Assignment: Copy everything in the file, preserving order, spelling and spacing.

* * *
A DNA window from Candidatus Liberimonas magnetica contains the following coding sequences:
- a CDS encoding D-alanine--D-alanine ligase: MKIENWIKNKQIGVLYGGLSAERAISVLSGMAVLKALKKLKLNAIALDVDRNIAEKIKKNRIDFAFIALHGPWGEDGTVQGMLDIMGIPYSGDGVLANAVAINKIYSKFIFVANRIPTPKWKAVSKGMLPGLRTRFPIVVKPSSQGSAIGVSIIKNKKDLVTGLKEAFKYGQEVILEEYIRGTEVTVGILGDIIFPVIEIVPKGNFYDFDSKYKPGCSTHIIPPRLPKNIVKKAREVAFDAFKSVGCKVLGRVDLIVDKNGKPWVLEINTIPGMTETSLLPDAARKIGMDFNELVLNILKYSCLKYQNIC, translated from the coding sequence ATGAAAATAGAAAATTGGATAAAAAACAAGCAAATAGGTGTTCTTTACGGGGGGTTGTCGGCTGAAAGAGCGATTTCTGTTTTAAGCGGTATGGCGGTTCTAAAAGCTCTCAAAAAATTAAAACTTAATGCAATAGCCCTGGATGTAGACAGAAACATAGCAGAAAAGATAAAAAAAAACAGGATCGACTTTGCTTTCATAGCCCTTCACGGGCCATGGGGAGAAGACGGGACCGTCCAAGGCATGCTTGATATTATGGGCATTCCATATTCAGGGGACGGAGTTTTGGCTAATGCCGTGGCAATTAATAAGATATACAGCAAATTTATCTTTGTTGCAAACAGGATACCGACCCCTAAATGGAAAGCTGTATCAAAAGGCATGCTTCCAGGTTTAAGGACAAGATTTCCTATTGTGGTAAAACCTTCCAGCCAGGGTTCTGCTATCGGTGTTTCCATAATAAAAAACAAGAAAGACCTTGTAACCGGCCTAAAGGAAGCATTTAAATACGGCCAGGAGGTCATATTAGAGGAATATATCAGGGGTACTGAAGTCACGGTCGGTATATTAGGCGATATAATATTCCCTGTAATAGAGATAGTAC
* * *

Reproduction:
A DNA window from Candidatus Liberimonas magnetica contains the following coding sequences:
- a CDS encoding D-alanine--D-alanine ligase: MKIENWIKNKQIGVLYGGLSAERAISVLSGMAVLKALKKLKLNAIALDVDRNIAEKIKKNRIDFAFIALHGPWGEDGTVQGMLDIMGIPYSGDGVLANAVAINKIYSKFIFVANRIPTPKWKAVSKGMLPGLRTRFPIVVKPSSQGSAIGVSIIKNKKDLVTGLKEAFKYGQEVILEEYIRGTEVTVGILGDIIFPVIEIVPKGNFYDFDSKYKPGCSTHIIPPRLPKNIVKKAREVAFDAFKSVGCKVLGRVDLIVDKNGKPWVLEINTIPGMTETSLLPDAARKIGMDFNELVLNILKYSCLKYQNIC, translated from the coding sequence ATGAAAATAGAAAATTGGATAAAAAACAAGCAAATAGGTGTTCTTTACGGGGGGTTGTCGGCTGAAAGAGCGATTTCTGTTTTAAGCGGTATGGCGGTTCTAAAAGCTCTCAAAAAATTAAAACTTAATGCAATAGCCCTGGATGTAGACAGAAACATAGCAGAAAAGATAAAAAAAAACAGGATCGACTTTGCTTTCATAGCCCTTCACGGGCCATGGGGAGAAGACGGGACCGTCCAAGGCATGCTTGATATTATGGGCATTCCATATTCAGGGGACGGAGTTTTGGCTAATGCCGTGGCAATTAATAAGATATACAGCAAATTTATCTTTGTTGCAAACAGGATACCGACCCCTAAATGGAAAGCTGTATCAAAAGGCATGCTTCCAGGTTTAAGGACAAGATTTCCTATTGTGGTAAAACCTTCCAGCCAGGGTTCTGCTATCGGTGTTTCCATAATAAAAAACAAGAAAGACCTTGTAACCGGCCTAAAGGAAGCATTTAAATACGGCCAGGAGGTCATATTAGAGGAATATATCAGGGGTACTGAAGTCACGGTCGGTATATTAGGCGATATAATATTCCCTGTAATAGAGATAGTAC